Numerous Property Types’ Prices Are Rising

In addition, a lot of asset types’ property values have increased.

Many Green Street analysts’ mid-year reviews reveal rising prices across most property types, according to Michael Knott, managing director and head of U.S. The REIT study began with

The office, storage, and life science sectors did experience declines in March 2023. However, costs increased for casinos, ground leases, healthcare, strip malls, hotels, industrial buildings, and cold storage. There were rising NOIs and stable cap rates in such industries. Although listed REITs were reasonably priced when compared to bonds and inexpensive when compared to the S&P 500 (albeit given the index’s structure, keep in mind that this comparison is to a mix that is highly overweighted with technology stocks), private-market real estate was nearly 10% above its assessed fair value.

According to Vince Tibone, managing director for malls and industrial, the risk-adjusted discounted cash flow (DCF) projected return was, after various modifications, an average of 7.3%, ranging from data center at 6.9% to mall at 7.7%.

According to strip mall expert Paulina Rojas-Schmidt, the property type has recovered from the pandemic stronger, having been “revitalized” by high tenant demand and limited new supply, which has strengthened landlord bargaining power.

According to office analyst Dylan Burzinski, the private market DCF is 7.1%, ranging from 6.1% for offices to 8.4% for ground leases.

Globally, demand for data centers is surpassing supply, and this trend is likely to continue as AI deployments demand more processing power. According to David Guarino, a senior analyst for data centers and towers, the imbalance in demand will lead to new developments, with supply increasing over time.

Senior Associate for Healthcare Michael Stroyeck remarked that through the second part of the 2020s, there will be a strong demand for senior housing due to the demographic expansion of people 80 and older. Operating basics will also get better when COVID loses favor in people’s perceptions.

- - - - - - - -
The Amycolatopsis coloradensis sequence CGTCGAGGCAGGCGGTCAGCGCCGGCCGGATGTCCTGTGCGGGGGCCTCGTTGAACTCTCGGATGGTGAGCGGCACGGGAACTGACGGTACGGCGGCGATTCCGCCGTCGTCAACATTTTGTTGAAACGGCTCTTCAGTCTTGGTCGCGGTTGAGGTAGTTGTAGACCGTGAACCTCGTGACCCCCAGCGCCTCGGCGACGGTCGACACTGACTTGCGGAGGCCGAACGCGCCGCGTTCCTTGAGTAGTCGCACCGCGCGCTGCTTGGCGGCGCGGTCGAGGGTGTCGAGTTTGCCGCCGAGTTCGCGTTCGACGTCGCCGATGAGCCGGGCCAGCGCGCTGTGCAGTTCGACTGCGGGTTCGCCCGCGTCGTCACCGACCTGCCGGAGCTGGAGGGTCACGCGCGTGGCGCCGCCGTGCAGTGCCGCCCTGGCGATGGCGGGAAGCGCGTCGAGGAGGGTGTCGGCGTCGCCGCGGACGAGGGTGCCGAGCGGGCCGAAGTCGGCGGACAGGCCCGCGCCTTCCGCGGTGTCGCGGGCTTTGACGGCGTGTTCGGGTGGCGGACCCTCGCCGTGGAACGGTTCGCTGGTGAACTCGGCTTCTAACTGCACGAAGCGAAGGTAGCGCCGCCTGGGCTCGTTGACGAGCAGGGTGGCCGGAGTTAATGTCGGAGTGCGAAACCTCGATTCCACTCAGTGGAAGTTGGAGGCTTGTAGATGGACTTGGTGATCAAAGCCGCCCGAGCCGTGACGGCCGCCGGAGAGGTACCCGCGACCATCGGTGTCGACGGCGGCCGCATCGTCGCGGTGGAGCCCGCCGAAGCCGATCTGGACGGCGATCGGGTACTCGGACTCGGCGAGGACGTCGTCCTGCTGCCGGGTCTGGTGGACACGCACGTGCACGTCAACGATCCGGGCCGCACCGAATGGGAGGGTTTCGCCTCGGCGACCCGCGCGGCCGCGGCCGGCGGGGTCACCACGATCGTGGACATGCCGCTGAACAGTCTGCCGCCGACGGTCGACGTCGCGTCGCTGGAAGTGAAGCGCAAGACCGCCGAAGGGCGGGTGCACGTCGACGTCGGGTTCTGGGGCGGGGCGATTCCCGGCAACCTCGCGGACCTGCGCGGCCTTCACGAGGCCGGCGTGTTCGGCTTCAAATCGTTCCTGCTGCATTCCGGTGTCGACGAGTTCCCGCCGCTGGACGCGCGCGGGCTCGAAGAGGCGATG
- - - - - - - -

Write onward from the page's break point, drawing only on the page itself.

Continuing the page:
In the Sun Belt and coastal regions, permits are still increasing and reaching new highs, according to Alan Peterson’s analysis for residential. Low supply growth in coastal markets will guarantee revenue growth over the following 18 months. The aging population and limited purchasing power of renters will be advantageous for single-family rentals. For the next 12 to 24 months, there will be an imbalance between supply and demand, and landlords will be in a stronger negotiating position.

But not everything is positive. The sector “continues to be on shaky ground,” according to office analyst Dylan Burzinski, which isn’t surprising given the state of the economy and how businesses are navigating potential future use cases.

According to Spenser Allaway, senior analyst for net lease and self-storage, changes in real estate prices since the peak in March 2022 have been almost entirely negative, with ground lease losing 29% of its value, offices losing 27%, apartments losing 21%, malls losing 18%, and net lease losing 16% as the biggest losers. Prices are down 15% on average. Prices, however, have not always been genuinely indicative of the market due to the decline in transaction volumes.

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